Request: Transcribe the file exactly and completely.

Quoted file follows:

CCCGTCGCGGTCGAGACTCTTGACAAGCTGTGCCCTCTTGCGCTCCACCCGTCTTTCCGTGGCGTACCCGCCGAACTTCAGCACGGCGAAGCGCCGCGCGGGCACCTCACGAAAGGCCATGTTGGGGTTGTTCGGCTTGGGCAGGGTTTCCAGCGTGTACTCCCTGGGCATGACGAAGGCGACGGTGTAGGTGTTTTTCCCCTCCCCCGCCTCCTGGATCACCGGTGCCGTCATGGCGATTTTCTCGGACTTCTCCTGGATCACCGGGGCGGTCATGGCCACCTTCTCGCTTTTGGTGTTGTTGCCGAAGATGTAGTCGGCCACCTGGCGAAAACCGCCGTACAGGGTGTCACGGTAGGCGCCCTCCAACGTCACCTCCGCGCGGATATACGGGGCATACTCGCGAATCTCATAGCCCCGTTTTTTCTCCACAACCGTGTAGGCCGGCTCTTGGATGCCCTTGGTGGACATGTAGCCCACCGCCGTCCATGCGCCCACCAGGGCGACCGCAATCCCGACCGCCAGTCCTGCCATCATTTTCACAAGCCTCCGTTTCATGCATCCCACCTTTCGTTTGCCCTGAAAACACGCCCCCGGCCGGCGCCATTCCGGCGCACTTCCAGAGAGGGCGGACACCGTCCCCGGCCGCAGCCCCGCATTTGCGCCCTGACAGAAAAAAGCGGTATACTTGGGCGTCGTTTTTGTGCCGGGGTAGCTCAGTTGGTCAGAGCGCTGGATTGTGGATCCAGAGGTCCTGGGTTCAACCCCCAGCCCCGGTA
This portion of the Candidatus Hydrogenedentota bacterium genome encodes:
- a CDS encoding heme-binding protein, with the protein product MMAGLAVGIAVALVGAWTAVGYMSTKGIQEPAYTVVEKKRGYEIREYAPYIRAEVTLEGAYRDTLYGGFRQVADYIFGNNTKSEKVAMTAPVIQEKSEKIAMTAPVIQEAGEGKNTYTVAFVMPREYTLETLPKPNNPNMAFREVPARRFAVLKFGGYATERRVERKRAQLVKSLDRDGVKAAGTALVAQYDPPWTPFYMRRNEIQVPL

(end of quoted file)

CCCGTCGCGGTCGAGACTCTTGACAAGCTGTGCCCTCTTGCGCTCCACCCGTCTTTCCGTGGCGTACCCGCCGAACTTCAGCACGGCGAAGCGCCGCGCGGGCACCTCACGAAAGGCCATGTTGGGGTTGTTCGGCTTGGGCAGGGTTTCCAGCGTGTACTCCCTGGGCATGACGAAGGCGACGGTGTAGGTGTTTTTCCCCTCCCCCGCCTCCTGGATCACCGGTGCCGTCATGGCGATTTTCTCGGACTTCTCCTGGATCACCGGGGCGGTCATGGCCACCTTCTCGCTTTTGGTGTTGTTGCCGAAGATGTAGTCGGCCACCTGGCGAAAACCGCCGTACAGGGTGTCACGGTAGGCGCCCTCCAACGTCACCTCCGCGCGGATATACGGGGCATACTCGCGAATCTCATAGCCCCGTTTTTTCTCCACAACCGTGTAGGCCGGCTCTTGGATGCCCTTGGTGGACATGTAGCCCACCGCCGTCCATGCGCCCACCAGGGCGACCGCAATCCCGACCGCCAGTCCTGCCATCATTTTCACAAGCCTCCGTTTCATGCATCCCACCTTTCGTTTGCCCTGAAAACACGCCCCCGGCCGGCGCCATTCCGGCGCACTTCCAGAGAGGGCGGACACCGTCCCCGGCCGCAGCCCCGCATTTGCGCCCTGACAGAAAAAAGCGGTATACTTGGGCGTCGTTTTTGTGCCGGGGTAGCTCAGTTGGTCAGAGCGCTGGATTGTGGATCCAGAGGTCCTGGGTTCAACCCCCAGCCCCGGTA
This portion of the Candidatus Hydrogenedentota bacterium genome encodes:
- a CDS encoding heme-binding protein, with the protein product MMAGLAVGIAVALVGAWTAVGYMSTKGIQEPAYTVVEKKRGYEIREYAPYIRAEVTLEGAYRDTLYGGFRQVADYIFGNNTKSEKVAMTAPVIQEKSEKIAMTAPVIQEAGEGKNTYTVAFVMPREYTLETLPKPNNPNMAFREVPARRFAVLKFGGYATERRVERKRAQLVKSLDRDGVKAAGTALVAQYDPPWTPFYMRRNEIQVPL